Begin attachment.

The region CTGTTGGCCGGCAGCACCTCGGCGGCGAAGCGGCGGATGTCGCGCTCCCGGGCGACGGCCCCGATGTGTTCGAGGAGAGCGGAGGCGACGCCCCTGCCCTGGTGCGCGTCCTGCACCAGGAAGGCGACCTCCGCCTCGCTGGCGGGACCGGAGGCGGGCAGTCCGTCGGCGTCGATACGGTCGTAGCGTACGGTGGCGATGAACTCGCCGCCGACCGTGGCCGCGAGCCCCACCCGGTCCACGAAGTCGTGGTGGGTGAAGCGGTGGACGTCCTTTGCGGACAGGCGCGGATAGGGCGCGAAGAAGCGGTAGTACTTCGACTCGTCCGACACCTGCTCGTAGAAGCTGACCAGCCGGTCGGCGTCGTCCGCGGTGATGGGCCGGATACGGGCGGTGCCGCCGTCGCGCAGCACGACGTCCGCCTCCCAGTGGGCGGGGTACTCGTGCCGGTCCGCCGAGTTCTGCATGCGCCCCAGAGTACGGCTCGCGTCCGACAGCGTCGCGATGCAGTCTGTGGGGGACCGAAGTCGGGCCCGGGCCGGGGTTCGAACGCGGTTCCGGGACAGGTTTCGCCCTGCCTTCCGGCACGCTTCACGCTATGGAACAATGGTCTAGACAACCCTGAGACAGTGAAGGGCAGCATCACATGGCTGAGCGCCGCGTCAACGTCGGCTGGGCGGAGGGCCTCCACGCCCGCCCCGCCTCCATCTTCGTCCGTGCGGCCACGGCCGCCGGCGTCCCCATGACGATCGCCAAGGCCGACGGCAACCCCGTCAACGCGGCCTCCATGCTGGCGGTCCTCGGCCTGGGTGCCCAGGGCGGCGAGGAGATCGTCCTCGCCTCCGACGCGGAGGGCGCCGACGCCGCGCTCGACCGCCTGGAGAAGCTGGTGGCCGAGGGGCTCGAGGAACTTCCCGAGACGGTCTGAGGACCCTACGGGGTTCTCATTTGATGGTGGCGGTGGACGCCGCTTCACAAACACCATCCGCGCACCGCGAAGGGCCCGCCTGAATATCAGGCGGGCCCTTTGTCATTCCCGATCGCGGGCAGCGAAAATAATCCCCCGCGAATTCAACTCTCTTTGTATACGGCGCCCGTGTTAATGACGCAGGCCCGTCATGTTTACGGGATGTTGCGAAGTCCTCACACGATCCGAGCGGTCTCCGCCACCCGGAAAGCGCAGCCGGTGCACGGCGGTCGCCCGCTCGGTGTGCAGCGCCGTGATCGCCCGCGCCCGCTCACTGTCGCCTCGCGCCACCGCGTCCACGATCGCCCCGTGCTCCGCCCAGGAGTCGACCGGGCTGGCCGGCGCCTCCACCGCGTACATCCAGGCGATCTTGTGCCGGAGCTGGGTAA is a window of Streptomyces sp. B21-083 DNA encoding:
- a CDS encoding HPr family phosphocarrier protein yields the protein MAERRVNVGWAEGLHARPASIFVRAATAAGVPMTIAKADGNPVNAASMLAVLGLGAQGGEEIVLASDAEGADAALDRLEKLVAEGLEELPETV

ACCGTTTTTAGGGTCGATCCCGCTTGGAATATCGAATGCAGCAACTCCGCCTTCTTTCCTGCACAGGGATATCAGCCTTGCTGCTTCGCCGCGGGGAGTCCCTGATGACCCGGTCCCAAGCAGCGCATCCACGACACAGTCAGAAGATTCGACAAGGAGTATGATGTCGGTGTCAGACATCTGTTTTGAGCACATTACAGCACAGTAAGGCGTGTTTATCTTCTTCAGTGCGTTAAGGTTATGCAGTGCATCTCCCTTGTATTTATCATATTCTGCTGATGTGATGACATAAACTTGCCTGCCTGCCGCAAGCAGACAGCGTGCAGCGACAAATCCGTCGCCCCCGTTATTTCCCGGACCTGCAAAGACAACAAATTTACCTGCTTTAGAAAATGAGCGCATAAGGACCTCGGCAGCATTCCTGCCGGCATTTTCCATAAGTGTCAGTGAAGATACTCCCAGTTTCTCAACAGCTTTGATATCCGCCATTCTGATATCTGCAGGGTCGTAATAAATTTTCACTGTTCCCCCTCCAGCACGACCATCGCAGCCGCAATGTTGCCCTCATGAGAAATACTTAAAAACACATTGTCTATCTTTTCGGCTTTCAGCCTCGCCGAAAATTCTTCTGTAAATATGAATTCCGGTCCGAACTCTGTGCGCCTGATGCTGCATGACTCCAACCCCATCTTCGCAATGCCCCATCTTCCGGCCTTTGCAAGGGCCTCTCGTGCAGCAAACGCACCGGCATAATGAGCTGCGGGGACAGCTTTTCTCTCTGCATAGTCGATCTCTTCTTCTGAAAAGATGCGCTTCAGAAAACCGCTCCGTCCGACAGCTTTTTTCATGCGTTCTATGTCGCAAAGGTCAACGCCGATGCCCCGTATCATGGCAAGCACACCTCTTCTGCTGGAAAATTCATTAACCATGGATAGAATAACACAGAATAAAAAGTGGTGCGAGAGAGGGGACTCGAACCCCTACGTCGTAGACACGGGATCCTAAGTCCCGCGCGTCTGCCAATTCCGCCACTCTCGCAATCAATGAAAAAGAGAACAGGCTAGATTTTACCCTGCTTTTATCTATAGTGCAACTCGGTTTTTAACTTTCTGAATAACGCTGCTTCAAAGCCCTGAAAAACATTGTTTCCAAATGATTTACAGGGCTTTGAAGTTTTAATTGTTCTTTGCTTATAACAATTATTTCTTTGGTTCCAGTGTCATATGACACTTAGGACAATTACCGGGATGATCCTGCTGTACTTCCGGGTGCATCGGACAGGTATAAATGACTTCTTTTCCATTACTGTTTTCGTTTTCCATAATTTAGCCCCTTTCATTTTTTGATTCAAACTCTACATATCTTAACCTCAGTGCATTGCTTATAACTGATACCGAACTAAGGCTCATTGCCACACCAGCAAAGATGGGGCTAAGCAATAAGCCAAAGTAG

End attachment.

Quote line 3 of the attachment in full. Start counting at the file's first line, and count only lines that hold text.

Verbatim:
ACCGTTTTTAGGGTCGATCCCGCTTGGAATATCGAATGCAGCAACTCCGCCTTCTTTCCTGCACAGGGATATCAGCCTTGCTGCTTCGCCGCGGGGAGTCCCTGATGACCCGGTCCCAAGCAGCGCATCCACGACACAGTCAGAAGATTCGACAAGGAGTATGATGTCGGTGTCAGACATCTGTTTTGAGCACATTACAGCACAGTAAGGCGTGTTTATCTTCTTCAGTGCGTTAAGGTTATGCAGTGCATCTCCCTTGTATTTATCATATTCTGCTGATGTGATGACATAAACTTGCCTGCCTGCCGCAAGCAGACAGCGTGCAGCGACAAATCCGTCGCCCCCGTTATTTCCCGGACCTGCAAAGACAACAAATTTACCTGCTTTAGAAAATGAGCGCATAAGGACCTCGGCAGCATTCCTGCCGGCATTTTCCATAAGTGTCAGTGAAGATACTCCCAGTTTCTCAACAGCTTTGATATCCGCCATTCTGATATCTGCAGGGTCGTAATAAATTTTCACTGTTCCCCCTCCAGCACGACCATCGCAGCCGCAATGTTGCCCTCATGAGAAATACTTAAAAACACATTGTCTATCTTTTCGGCTTTCAGCCTCGCCGAAAATTCTTCTGTAAATATGAATTCCGGTCCGAACTCTGTGCGCCTGATGCTGCATGACTCCAACCCCATCTTCGCAATGCCCCATCTTCCGGCCTTTGCAAGGGCCTCTCGTGCAGCAAACGCACCGGCATAATGAGCTGCGGGGACAGCTTTTCTCTCTGCATAGTCGATCTCTTCTTCTGAAAAGATGCGCTTCAGAAAACCGCTCCGTCCGACAGCTTTTTTCATGCGTTCTATGTCGCAAAGGTCAACGCCGATGCCCCGTATCATGGCAAGCACACCTCTTCTGCTGGAAAATTCATTAACCATGGATAGAATAACACAGAATAAAAAGTGGTGCGAGAGAGGGGACTCGAACCCCTACGTCGTAGACACGGGATCCTAAGTCCCGCGCGTCTGCCAATTCCGCCACTCTCGCAATCAATGAAAAAGAGAACAGGCTAGATTTTACCCTGCTTTTATCTATAGTGCAACTCGGTTTTTAACTTTCTGAATAACGCTGCTTCAAAGCCCTGAAAAACATTGTTTCCAAATGATTTACAGGGCTTTGAAGTTTTAATTGTTCTTTGCTTATAACAATTATTTCTTTGGTTCCAGTGTCATATGACACTTAGGACAATTACCGGGATGATCCTGCTGTACTTCCGGGTGCATCGGACAGGTATAAATGACTTCTTTTCCATTACTGTTTTCGTTTTCCATAATTTAGCCCCTTTCATTTTTTGATTCAAACTCTACATATCTTAACCTCAGTGCATTGCTTATAACTGATACCGAACTAAGGCTCATTGCCACACCAGCAAAGATGGGGCTAAGCAATAAGCCAAAGTAG